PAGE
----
The farmer is the only man in our economy who buys everything at retail, sells everything at wholesale and pays the freight both ways,” this was John F Kennedy describing farmers decades ago, but these words ring true of Indian farmer’s plight today.
By-Maninder Kaur Dwivedi
The farmer is the only man in our economy who buys everything at retail, sells everything at wholesale and pays the freight both ways,” this was John F Kennedy describing farmers decades ago, but these words ring true of Indian farmer’s plight today. The recent attention to agrarian distress and stated intentions of addressing it are important for our economic and social well-being. There is no silver bullet; the eureka moment lies in comprehensive short-, medium- and long-term reforms. In the short-term, the government schemes and interventions need to move beyond the files and empirically show impact. For instance, wheat and rice are the only two crops effectively purchased at MSP. Yet in states purchasing through aadtiyas (middle men), it is anybody’s guess what percentage of MSP actually reaches the farmer. The aadtiya is a time-old tradition, with political clout and invariably the informal moneylender—exploitative in every way. Loans from aadtiyas do not get relief by debt waivers. Direct purchases from farmers should be prioritised, made simpler and aadtiya commissions reduced to discourage the system, with clear time-lines for ending it.
All schemes are well-meaning. The implementation needs rigorous validation to check if benefits have accrued to farmers. For example, eNAM was modelled with farmers’ interest as focus. Yet there are reports of post facto data entry of manual transactions, just to show it works, while defeating the objective. Fixing the reasons or vested interests and building awareness in the community are measures that can show impact in the short-term. These are contingent to constant review of implementation.
To ensure fair price of local produce, import duties—on oils, pulses, fruits—should be decided in consultation with agriculture department, keeping farmers’ interest as the touchstone.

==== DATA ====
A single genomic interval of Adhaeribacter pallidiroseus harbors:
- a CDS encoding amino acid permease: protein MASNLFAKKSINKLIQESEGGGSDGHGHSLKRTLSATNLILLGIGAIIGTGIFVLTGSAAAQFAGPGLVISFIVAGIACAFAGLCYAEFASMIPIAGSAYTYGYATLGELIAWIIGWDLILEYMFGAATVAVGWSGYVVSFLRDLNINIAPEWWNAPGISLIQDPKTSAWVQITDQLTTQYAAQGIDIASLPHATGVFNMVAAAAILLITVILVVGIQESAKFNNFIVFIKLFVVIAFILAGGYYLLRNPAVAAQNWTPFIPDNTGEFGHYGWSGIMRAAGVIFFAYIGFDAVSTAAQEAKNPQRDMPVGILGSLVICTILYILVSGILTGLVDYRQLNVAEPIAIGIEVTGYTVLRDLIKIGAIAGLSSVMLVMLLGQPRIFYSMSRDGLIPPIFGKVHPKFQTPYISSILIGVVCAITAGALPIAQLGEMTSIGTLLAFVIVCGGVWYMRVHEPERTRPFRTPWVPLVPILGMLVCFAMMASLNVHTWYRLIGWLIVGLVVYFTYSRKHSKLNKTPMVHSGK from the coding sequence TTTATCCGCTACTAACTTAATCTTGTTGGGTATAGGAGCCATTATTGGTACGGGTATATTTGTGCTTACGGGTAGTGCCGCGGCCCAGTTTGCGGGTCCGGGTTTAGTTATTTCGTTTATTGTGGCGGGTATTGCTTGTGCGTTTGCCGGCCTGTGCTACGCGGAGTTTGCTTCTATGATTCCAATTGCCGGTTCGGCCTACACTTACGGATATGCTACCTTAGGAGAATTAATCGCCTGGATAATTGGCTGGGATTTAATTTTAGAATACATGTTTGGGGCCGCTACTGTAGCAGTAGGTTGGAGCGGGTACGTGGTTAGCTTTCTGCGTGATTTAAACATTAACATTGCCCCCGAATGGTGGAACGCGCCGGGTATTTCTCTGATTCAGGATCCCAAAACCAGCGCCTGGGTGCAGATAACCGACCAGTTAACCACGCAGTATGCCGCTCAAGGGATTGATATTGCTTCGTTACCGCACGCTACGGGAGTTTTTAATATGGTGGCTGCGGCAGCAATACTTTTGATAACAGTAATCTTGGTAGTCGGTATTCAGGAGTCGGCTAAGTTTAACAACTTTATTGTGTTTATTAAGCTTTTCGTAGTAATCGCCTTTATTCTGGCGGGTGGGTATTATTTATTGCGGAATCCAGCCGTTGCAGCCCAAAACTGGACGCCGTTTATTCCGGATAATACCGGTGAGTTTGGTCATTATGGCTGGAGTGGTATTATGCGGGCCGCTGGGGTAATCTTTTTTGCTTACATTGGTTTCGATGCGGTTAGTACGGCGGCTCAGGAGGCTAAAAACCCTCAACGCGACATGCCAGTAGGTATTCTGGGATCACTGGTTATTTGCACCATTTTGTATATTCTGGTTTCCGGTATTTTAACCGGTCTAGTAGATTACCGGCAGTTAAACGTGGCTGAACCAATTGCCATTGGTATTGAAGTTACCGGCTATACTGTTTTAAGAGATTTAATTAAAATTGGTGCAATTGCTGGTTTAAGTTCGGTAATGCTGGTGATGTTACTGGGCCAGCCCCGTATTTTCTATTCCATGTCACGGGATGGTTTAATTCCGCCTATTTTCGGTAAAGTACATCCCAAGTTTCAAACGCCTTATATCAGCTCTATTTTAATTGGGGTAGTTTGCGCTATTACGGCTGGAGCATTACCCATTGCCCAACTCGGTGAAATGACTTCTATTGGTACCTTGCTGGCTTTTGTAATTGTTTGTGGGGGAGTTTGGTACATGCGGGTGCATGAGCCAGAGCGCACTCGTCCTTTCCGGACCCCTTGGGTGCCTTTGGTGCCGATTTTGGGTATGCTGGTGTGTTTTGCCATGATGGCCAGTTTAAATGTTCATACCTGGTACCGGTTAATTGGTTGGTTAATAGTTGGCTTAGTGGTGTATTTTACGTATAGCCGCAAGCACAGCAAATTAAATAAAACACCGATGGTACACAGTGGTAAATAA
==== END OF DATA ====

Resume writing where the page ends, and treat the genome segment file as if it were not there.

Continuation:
In the medium-term, diversification of crops more suited to the agro-climatic region, integrated farming and setting up of product-specific supply chains are required. An example of diversification is the kharif paddy to maize in Punjab. The water table is critical in most of the state and paddy is a water-guzzler. The stubble contributes to pollution as it is burnt for sowing of winter crop. Traditional maize requires minimal water and leaves no unwanted stubble, which doubles up as a fodder. If the state is permitted to manufacture ethanol from maize, this shift will happen on its own, addressing most problems in one go.
Perhaps the reason for not giving permission is that central procurement of rice for supply in PDS may reduce. So it has to be accompanied with a well-crafted procurement arrangement in the fertile Gangetic planes of UP and Bihar. These states are more suited for paddy cultivation, but due to lacunae in procurement, farmers do not get their due. Similarly, Assam (a rice-deficit state for PDS) grows almost as much paddy as Chhattisgarh, which is rice-surplus. Chhattisgarh in the last decade created robust farmer-friendly procurement mechanisms, which catalysed enhanced production. Ideally, states with similar productivity can replicate the processes, but there is need for political will.
Agriculture at grass roots needs support for ancillary income sources, like livestock rearing, pisciculture, bee keeping, horticulture—integrated farm models suited to local conditions. This can be supported by the government through professional agriculture extension services (which need revitalisation) and setting up of farmers’ cooperatives. Ancillary activities are interrelated for the farmer, but extension services operate in silos of the departments of agriculture, horticulture, animal husbandry and fisheries. The government will have to make extension services cover the villages and farmers as one organic whole. It is through integration of outreach that agriculture can be remunerative.
Private sector has a role in setting up product-specific supply chains, which states need to facilitate. For instance, India produces 30% of the world’s bananas and exports less than 0.4%. For competitive rates to farmers, ideally states should be inviting the Walmarts of the world to set up supply chains.
In the long-term, agricultural universities need funding and autonomy for rejuvenation. They all fall under the domain of state governments and are subject to the vagaries of resource crunch. However, the next generation of farmers will need to be skilled in scientific methods, supported by relevant R&D. Hence, assured central funding, in a phased manner so that it can be absorbed gainfully, with time for building systems, is required.
Another long-term intervention would be land reforms where holdings are fragmented to the point of being economically unviable. States would need to be persuaded for consolidation, pooling of land holdings or allowing contract farming in the interim. The focus on the farmer is the beginning of the eureka moment; breaking it into actions and steps will save the day. If the farmer remains poor, so will the whole country.